NBCUniversal Telemundo Enterprises has cut the ribbon on its new global headquarters in Miami, a novel facility with few equals in the entertainment industry given how many business functions can occur under its sizable roof.

Telemundo Center, whose cost NBCU pegged at “more than $250 million,” was first announced in February 2016. It will host news, sports, entertainment and digital production, and up to 1,500 total employees. Original series will be produced on sound stages down the hall from the sets where news and sports are broadcast live. Executives overseeing it all will work a short elevator ride from the action.

Deadline got an early sneak peek in January at the then-unfinished 21-acre, 476,000-square-foot facility. One recurring feature throughout is flexibility. The atrium space near the entrance is large enough that the Miami Symphony Orchestra will play there during the official opening ceremony later this morning, which will also feature remarks by executives including Cesar Conde, Chairman, NBCUniversal Telemundo Enterprises and NBCUniversal International Group, and NBCU CEO Steve Burke. Across the entire campus, the open-plan design offers space for small group meetings, live shoots, meals, performances, conferences and purposes yet to be conceived. Fifteen separate studios, many of them soundproofed, can be configured in a multitude of ways depending on the size of casts and crews.

For comparison, consider the legacy Hollywood studio lots — the sound stages on many of them stretch across far more than Telemundo’s 21 acres. But that level of production capacity is not combined with national news and sports networks broadcasting live from adjacent sets. For Telemundo, the consolidated space comes as it is making strides against longtime rival Univision. Production of a wide range of shows — including Don Francisco te Invita, morning show Un Nuevo Dia and several other news and sports programs — will now be hosted in-house, compared with their previous setups at multiple sites.

The new HQ is opening about two months before the 2018 FIFA World Cup, to which Telemundo holds the exclusive Spanish-language rights for the first time. More than 500 hours of World Cup-related programming will be made available across Telemundo Network and its sister cable network Universo.  Additionally, more than 1,000 hours of original content will also be available to stream across Telemundo Deportes’ digital platforms. Telemundo and Universo will broadcast all 64 games live, and all the matches will stream live via the Telemundo Deportes’ En Vivo app and TelemundoDeportes.com.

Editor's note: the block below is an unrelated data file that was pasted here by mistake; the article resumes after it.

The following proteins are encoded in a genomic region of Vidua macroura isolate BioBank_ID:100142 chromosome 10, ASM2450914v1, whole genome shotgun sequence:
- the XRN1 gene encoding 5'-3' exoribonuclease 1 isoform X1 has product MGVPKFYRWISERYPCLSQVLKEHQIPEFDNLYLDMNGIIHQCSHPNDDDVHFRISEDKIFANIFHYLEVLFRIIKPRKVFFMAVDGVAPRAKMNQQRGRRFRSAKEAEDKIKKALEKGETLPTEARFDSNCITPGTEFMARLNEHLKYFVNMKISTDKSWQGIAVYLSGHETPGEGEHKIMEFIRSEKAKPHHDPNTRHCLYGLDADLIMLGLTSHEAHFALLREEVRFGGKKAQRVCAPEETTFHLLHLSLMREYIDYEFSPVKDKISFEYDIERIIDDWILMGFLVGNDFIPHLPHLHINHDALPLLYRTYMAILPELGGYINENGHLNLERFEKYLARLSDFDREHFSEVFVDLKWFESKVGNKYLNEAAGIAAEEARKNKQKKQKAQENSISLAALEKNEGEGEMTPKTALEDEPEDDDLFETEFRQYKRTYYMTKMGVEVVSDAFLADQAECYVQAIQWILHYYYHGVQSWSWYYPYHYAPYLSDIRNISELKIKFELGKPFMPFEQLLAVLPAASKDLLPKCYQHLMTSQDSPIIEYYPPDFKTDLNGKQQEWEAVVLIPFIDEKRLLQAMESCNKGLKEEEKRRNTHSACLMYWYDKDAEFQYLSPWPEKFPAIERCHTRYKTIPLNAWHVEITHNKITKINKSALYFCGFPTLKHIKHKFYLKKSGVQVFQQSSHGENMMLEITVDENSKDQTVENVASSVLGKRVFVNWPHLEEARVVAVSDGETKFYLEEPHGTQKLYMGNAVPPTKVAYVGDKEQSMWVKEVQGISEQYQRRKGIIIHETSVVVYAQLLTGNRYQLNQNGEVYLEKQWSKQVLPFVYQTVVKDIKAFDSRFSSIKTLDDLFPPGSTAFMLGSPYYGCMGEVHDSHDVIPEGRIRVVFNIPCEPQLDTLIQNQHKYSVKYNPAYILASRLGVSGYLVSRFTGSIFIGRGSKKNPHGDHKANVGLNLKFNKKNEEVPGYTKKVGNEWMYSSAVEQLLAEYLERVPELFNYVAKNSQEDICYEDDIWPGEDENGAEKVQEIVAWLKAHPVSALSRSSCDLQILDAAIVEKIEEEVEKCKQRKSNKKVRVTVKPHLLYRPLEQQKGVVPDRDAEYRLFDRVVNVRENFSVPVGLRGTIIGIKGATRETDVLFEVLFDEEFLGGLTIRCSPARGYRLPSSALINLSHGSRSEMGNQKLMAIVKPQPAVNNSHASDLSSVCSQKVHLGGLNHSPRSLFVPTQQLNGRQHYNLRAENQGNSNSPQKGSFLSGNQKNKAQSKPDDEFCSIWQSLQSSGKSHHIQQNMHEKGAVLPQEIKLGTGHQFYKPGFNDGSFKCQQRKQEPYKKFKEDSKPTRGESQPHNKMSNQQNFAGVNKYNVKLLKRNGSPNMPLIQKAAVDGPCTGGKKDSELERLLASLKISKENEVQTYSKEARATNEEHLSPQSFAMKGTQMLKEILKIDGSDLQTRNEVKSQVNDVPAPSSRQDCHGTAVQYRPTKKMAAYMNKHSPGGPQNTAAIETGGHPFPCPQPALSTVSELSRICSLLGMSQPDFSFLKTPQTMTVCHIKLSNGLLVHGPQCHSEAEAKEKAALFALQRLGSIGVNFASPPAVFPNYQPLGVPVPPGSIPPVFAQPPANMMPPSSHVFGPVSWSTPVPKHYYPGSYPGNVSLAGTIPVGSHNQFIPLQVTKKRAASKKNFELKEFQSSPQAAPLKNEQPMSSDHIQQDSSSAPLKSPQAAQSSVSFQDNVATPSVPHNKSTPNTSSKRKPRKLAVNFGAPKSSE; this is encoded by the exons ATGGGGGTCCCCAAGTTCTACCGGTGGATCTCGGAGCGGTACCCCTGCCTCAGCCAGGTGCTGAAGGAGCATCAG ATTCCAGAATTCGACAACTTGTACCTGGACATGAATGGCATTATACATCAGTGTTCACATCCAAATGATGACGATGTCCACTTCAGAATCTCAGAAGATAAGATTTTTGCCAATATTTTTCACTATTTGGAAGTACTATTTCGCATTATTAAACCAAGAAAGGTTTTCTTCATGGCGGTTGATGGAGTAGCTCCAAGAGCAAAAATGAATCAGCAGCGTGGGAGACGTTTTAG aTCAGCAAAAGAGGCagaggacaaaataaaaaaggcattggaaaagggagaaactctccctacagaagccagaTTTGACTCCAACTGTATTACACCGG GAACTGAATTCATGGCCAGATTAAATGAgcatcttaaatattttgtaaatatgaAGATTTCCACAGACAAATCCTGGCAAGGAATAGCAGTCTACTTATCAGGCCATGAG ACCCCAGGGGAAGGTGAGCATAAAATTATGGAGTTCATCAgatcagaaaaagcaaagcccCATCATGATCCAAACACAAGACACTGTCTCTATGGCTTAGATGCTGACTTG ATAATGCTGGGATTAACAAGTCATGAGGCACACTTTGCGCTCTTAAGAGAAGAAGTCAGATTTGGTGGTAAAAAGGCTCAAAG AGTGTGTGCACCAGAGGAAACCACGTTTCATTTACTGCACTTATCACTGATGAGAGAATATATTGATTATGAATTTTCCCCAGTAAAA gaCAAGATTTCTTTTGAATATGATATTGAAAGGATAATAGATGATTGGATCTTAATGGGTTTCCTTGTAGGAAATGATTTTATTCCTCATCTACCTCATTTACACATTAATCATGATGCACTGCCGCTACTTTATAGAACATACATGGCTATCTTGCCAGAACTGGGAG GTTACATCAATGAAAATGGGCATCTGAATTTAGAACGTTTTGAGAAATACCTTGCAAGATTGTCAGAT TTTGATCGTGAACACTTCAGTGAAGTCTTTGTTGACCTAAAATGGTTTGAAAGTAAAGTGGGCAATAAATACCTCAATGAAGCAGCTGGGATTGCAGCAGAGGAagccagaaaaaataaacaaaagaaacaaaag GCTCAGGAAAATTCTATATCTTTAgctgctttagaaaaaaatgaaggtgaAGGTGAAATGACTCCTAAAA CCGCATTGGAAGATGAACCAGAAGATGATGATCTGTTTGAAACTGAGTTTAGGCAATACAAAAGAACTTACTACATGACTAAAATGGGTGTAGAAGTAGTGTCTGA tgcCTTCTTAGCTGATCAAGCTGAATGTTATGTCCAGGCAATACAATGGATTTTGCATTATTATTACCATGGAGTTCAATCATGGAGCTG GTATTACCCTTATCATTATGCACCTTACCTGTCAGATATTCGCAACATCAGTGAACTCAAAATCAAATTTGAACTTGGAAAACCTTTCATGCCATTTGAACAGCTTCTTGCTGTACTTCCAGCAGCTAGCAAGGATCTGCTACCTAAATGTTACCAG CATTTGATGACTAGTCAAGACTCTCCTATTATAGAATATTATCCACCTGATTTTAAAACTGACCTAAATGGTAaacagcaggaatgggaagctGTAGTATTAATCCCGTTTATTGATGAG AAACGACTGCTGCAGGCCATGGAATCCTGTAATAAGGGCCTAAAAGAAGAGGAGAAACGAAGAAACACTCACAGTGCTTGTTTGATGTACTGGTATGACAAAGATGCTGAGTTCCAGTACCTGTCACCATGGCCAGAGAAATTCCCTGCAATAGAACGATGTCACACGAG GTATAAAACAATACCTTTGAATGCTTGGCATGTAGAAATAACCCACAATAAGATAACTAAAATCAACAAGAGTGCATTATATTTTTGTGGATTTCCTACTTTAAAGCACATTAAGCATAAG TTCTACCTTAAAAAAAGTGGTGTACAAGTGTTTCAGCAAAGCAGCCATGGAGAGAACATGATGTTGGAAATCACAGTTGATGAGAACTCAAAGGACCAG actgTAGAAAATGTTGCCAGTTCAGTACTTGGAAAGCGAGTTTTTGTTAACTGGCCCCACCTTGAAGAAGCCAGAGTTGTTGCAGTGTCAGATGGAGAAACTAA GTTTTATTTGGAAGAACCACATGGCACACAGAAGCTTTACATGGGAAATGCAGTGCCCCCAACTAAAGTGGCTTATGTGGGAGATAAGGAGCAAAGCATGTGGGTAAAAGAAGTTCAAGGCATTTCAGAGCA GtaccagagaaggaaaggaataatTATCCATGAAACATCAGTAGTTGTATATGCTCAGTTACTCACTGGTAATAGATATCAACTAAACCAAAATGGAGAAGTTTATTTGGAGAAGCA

“Telemundo Center is the physical manifestation of our commitment to the Hispanic market and a representation of our core values of innovation, collaboration and transparency,” Conde said. “Latinos are a growing social, cultural and economic force influencing every aspect of our country. Telemundo Center is the only facility that can fuel the preferences and demands of this dynamic audience, while driving unlimited growth and opportunity for our company, our employees and our community for years to come.”

The facility will produce more than 3,000 hours of original content a year, including via two digital studios, virtual and augmented-reality sets, and a fully functioning news operation. The company says the building is meant to “inspire employee collaboration, mobility and flexibility.” 

Along with production will be all of the offices, broadcast and production operations including the Telemundo Network, Telemundo Global Studios, Universo channel, Telemundo’s digital media operations and NBCUniversal International Group’s Latin American offices. The former Telemundo Network’s headquarters had been located in Hialeah, Fla., from where the network operated for the past 30 years.

The new headquarters is an eco-friendly structure built to sustain a Category 5 hurricane and fully remain in operation during weather and other environmental emergencies. Telemundo Center has already generated 3,400 construction jobs and $475 million in sales for Florida businesses, and over the next 20 years, the facility is expected to contribute at least $360 million in Florida taxes, execs say.